“Renovations always throw you that kind of curve,” Mickel says.
Due to the job’s status as a historical restoration project, the design team also faced the challenge of maintaining original details of anything facing out into the atriums. Such features as the original doors and the adjacent glass windows and wood walls that were part of office entries could not be changed – they could only be restored.
“But, anything beyond that was fair game,” Mickel says. “We could gut and redo anything on the interior behind the doors. We took advantage of that.”
Nestled into a decidedly Victorian shell, the modern-styled guestrooms have clean lines and a soothing, neutral color palette and offer the kind of amenities that today’s savvy travelers demand.
The clean design extends into public areas, yet pays homage to the facility’s Victorian roots. The lobby features African mahogany paneled walls surrounding a fireplace encased in African multi-color slate. A rich, marble transaction counter tops a custom-designed mahogany reception desk.
The nearby seating area, located in front of the fireplace, offers weary travelers a large sofa upholstered in chocolate-brown mohair upon which to rest. Custom metal chandeliers, down lights, and cylindrical frosted glass lights illuminate the space.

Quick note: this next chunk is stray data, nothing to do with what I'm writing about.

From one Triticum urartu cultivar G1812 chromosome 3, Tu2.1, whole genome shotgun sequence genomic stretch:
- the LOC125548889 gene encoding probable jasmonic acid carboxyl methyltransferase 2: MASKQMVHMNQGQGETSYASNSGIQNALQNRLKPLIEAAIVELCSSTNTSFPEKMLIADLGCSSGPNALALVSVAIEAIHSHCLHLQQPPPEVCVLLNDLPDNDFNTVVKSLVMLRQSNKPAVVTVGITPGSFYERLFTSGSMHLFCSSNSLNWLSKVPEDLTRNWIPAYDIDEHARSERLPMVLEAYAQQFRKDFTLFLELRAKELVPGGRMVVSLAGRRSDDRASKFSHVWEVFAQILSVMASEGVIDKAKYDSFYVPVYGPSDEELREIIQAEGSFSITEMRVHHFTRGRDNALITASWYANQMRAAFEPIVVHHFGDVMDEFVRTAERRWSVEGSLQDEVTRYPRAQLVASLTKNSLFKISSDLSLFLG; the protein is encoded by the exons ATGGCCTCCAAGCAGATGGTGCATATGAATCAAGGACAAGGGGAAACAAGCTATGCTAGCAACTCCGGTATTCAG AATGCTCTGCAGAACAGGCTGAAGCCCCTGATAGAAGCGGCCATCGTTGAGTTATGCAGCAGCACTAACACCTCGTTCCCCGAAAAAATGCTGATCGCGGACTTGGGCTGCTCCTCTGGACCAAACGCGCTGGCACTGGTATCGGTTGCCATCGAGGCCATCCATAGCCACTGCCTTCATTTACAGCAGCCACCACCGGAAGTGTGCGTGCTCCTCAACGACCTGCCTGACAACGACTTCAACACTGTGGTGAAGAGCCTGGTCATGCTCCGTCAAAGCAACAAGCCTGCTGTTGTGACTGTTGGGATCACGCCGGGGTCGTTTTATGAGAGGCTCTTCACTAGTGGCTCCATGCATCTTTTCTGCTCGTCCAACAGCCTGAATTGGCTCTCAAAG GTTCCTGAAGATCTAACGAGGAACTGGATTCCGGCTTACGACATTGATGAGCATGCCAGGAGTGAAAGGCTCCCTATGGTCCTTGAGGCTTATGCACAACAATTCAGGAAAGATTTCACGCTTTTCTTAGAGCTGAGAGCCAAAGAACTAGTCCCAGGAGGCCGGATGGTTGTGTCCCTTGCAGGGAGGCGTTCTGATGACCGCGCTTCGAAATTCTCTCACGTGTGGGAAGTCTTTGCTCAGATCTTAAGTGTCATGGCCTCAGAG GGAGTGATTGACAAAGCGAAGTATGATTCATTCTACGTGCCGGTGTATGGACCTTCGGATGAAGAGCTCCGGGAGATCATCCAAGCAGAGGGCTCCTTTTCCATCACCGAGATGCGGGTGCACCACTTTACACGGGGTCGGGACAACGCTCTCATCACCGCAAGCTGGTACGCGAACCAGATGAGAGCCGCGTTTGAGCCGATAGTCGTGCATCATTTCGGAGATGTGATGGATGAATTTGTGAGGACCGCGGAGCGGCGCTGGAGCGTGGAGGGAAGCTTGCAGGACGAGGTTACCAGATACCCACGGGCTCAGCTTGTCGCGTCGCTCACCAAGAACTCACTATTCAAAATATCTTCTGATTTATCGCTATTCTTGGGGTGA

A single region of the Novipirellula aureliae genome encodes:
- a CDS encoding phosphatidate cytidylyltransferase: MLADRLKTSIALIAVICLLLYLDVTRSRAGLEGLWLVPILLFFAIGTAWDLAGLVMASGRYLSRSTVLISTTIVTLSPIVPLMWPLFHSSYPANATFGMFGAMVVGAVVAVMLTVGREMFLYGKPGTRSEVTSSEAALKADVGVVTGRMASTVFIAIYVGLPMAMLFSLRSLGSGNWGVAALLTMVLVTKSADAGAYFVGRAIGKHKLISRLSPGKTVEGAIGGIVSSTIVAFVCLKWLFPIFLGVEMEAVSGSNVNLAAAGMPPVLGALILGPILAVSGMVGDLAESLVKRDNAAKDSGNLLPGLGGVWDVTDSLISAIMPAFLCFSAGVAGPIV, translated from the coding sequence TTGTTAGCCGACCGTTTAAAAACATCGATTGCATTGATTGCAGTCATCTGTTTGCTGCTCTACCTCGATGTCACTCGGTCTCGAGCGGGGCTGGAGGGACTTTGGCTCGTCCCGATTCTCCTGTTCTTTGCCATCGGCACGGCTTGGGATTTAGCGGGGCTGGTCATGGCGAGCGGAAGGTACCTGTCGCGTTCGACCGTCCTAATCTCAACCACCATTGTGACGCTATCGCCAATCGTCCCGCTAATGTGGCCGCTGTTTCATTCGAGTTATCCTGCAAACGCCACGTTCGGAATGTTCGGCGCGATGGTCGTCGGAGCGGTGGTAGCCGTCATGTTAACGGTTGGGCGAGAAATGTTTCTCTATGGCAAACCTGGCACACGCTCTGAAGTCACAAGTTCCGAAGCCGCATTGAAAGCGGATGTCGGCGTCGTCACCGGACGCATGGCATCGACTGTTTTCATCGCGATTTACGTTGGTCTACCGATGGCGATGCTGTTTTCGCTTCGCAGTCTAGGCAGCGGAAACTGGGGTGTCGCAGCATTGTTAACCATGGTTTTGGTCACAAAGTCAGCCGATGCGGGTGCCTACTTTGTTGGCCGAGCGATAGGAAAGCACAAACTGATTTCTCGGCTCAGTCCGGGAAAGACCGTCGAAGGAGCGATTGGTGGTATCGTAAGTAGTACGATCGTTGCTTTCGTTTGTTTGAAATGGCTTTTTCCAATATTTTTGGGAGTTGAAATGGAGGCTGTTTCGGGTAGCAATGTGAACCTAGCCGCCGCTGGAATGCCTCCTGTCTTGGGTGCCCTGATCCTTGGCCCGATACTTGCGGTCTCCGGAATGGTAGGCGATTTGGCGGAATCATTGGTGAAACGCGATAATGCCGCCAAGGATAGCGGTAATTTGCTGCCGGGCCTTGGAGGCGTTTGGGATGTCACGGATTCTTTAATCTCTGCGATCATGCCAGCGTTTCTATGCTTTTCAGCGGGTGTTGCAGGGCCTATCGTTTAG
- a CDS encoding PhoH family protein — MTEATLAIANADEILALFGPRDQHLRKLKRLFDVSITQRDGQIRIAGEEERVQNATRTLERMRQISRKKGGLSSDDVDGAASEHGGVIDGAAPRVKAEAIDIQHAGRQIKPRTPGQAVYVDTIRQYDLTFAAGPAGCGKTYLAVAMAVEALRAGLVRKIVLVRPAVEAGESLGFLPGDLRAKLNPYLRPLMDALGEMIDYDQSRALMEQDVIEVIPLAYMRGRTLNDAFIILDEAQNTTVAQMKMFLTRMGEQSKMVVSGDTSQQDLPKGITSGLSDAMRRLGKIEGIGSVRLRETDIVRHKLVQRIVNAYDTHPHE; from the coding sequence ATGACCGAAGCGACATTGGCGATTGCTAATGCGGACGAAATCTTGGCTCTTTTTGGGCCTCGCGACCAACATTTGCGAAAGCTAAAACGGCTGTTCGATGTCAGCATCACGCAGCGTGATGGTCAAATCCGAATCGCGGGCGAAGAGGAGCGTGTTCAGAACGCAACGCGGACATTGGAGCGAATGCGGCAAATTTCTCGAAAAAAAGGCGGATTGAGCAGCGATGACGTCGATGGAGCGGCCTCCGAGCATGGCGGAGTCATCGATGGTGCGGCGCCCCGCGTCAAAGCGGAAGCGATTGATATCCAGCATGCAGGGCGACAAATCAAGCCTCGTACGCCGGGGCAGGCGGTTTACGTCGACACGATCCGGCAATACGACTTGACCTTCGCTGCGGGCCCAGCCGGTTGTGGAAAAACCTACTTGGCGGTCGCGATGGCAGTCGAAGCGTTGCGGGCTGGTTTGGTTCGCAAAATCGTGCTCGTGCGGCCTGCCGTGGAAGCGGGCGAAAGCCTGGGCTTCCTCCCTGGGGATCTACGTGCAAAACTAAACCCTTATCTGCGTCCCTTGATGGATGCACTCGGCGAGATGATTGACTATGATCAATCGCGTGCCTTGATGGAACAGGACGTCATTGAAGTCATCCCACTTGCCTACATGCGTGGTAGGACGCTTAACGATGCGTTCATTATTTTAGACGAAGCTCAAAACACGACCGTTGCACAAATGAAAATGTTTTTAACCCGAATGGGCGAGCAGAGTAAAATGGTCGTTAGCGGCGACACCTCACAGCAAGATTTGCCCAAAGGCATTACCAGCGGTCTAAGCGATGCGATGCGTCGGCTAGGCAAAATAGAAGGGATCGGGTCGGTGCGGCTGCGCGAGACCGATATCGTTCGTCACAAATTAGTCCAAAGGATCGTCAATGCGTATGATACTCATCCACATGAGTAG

The meeting rooms, which encompass more than 12,000 square feet of space on the hotel’s lower level, posed another design challenge, Mickel says. The low-ceilinged basement houses four boardrooms, more than 2,700 square feet of pre-function space, and six meeting/banquet rooms that can be subdivided into a total of 10 breakout spaces. There’s no natural light. Because people often spend full days meeting in such rooms, the designers knew they had to keep the interiors light and airy. They installed a palette of beech woodwork and soft natural colors to compensate for the area’s lack of natural sunlight.
“We needed to make sure that you didn’t have a sense of being dark and closed in,” Mickel explains. “It was another disadvantage that the building gave us, but we worked with it.”
The design team’s hard work has paid off, garnering the facility national recognition. In October of 2002, the Cleveland Arcade won the National Preservation Honor Award from the National Trust for Historic Preservation. The award recognizes the developers’ redevelopment efforts that returned the historic building to its past glory and created a new model for development and preservation that can be replicated in other cities nationwide.
“On any list of America’s great spaces, the historic Cleveland Arcade deserves a place of honor,” says Richard Moe, president of the National Trust. “The National Preservation Honor Award is bestowed upon the Arcade’s development team whose skill and determination have given new meaning to their communities through preservation of our architectural and cultural heritage.”
Robin Suttell, based in Cleveland, is contributing editor at Buildings magazine.